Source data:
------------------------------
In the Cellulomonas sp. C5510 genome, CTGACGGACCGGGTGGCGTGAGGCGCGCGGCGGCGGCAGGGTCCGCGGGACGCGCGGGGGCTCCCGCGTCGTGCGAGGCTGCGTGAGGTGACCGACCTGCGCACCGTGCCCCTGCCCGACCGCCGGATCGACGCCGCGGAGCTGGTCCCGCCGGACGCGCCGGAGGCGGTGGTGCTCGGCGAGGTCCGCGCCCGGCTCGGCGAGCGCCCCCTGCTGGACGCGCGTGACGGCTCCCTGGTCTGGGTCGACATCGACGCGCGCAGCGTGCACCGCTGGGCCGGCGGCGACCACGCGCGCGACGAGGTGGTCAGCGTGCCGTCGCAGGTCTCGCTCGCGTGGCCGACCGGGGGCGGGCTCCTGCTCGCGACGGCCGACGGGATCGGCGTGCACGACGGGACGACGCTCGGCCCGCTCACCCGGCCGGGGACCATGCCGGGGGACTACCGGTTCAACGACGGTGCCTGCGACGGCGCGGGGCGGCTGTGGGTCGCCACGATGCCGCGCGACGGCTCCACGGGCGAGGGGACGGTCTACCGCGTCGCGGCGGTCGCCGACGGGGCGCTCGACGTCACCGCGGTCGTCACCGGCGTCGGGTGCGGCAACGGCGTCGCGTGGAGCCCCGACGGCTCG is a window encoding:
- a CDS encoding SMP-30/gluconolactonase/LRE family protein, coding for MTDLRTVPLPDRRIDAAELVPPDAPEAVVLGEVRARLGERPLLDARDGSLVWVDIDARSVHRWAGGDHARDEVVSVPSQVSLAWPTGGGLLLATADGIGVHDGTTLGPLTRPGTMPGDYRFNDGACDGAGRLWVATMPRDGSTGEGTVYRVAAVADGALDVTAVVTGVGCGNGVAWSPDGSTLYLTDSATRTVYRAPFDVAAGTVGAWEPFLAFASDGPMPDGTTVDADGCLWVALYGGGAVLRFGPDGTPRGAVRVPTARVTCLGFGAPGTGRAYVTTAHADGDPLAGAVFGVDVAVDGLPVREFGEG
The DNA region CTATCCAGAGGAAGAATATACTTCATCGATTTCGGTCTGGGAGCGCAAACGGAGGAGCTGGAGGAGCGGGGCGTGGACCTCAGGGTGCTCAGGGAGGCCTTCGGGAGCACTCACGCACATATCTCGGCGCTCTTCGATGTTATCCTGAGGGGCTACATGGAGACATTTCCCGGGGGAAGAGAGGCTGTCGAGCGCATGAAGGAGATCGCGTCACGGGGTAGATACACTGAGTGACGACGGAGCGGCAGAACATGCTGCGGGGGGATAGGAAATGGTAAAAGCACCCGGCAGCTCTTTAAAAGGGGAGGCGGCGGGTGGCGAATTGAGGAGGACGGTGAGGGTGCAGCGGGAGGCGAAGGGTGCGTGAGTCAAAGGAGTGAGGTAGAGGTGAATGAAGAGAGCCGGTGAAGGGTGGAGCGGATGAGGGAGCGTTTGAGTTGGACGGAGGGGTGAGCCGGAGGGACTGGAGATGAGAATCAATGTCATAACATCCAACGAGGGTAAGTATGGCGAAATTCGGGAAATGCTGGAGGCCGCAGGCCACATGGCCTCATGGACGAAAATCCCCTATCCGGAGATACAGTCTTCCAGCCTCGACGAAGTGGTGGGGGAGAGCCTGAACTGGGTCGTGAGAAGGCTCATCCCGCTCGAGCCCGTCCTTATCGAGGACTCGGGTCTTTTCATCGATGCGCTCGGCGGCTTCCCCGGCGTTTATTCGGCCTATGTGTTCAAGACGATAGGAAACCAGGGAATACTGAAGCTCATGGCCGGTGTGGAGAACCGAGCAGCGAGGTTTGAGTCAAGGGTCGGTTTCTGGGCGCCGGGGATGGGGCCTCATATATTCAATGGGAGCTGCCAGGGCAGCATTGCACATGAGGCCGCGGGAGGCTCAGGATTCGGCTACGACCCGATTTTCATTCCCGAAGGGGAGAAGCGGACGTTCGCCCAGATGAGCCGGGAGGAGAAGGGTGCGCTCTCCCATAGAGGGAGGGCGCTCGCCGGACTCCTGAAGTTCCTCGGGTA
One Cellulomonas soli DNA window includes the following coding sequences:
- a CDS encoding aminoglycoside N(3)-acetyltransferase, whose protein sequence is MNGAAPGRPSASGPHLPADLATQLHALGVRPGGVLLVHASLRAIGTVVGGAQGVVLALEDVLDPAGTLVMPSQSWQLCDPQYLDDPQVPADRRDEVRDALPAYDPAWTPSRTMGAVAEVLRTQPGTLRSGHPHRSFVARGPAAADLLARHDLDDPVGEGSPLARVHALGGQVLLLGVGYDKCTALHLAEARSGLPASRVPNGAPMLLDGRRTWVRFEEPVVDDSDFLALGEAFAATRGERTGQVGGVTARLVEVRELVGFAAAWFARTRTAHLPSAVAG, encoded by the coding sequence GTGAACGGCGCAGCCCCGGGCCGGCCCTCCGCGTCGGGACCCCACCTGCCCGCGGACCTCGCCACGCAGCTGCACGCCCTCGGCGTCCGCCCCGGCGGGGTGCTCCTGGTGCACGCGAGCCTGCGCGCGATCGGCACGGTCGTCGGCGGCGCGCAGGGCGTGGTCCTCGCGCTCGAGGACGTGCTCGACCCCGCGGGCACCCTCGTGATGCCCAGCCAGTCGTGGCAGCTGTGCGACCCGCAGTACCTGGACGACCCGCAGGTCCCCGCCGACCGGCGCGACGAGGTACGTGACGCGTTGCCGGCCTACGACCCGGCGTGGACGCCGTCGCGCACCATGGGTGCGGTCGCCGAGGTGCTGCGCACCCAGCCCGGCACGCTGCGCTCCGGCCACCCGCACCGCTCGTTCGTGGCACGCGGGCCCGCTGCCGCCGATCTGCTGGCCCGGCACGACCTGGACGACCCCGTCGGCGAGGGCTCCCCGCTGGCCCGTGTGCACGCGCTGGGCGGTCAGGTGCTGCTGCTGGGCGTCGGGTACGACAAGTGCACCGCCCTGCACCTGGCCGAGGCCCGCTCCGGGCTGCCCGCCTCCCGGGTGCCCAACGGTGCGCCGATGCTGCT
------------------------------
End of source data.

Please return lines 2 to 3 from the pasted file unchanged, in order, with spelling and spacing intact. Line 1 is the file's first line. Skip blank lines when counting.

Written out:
- a CDS encoding SMP-30/gluconolactonase/LRE family protein, coding for MTDLRTVPLPDRRIDAAELVPPDAPEAVVLGEVRARLGERPLLDARDGSLVWVDIDARSVHRWAGGDHARDEVVSVPSQVSLAWPTGGGLLLATADGIGVHDGTTLGPLTRPGTMPGDYRFNDGACDGAGRLWVATMPRDGSTGEGTVYRVAAVADGALDVTAVVTGVGCGNGVAWSPDGSTLYLTDSATRTVYRAPFDVAAGTVGAWEPFLAFASDGPMPDGTTVDADGCLWVALYGGGAVLRFGPDGTPRGAVRVPTARVTCLGFGAPGTGRAYVTTAHADGDPLAGAVFGVDVAVDGLPVREFGEG
The DNA region CTATCCAGAGGAAGAATATACTTCATCGATTTCGGTCTGGGAGCGCAAACGGAGGAGCTGGAGGAGCGGGGCGTGGACCTCAGGGTGCTCAGGGAGGCCTTCGGGAGCACTCACGCACATATCTCGGCGCTCTTCGATGTTATCCTGAGGGGCTACATGGAGACATTTCCCGGGGGAAGAGAGGCTGTCGAGCGCATGAAGGAGATCGCGTCACGGGGTAGATACACTGAGTGACGACGGAGCGGCAGAACATGCTGCGGGGGGATAGGAAATGGTAAAAGCACCCGGCAGCTCTTTAAAAGGGGAGGCGGCGGGTGGCGAATTGAGGAGGACGGTGAGGGTGCAGCGGGAGGCGAAGGGTGCGTGAGTCAAAGGAGTGAGGTAGAGGTGAATGAAGAGAGCCGGTGAAGGGTGGAGCGGATGAGGGAGCGTTTGAGTTGGACGGAGGGGTGAGCCGGAGGGACTGGAGATGAGAATCAATGTCATAACATCCAACGAGGGTAAGTATGGCGAAATTCGGGAAATGCTGGAGGCCGCAGGCCACATGGCCTCATGGACGAAAATCCCCTATCCGGAGATACAGTCTTCCAGCCTCGACGAAGTGGTGGGGGAGAGCCTGAACTGGGTCGTGAGAAGGCTCATCCCGCTCGAGCCCGTCCTTATCGAGGACTCGGGTCTTTTCATCGATGCGCTCGGCGGCTTCCCCGGCGTTTATTCGGCCTATGTGTTCAAGACGATAGGAAACCAGGGAATACTGAAGCTCATGGCCGGTGTGGAGAACCGAGCAGCGAGGTTTGAGTCAAGGGTCGGTTTCTGGGCGCCGGGGATGGGGCCTCATATATTCAATGGGAGCTGCCAGGGCAGCATTGCACATGAGGCCGCGGGAGGCTCAGGATTCGGCTACGACCCGATTTTCATTCCCGAAGGGGAGAAGCGGACGTTCGCCCAGATGAGCCGGGAGGAGAAGGGTGCGCTCTCCCATAGAGGGAGGGCGCTCGCCGGACTCCTGAAGTTCCTCGGGTA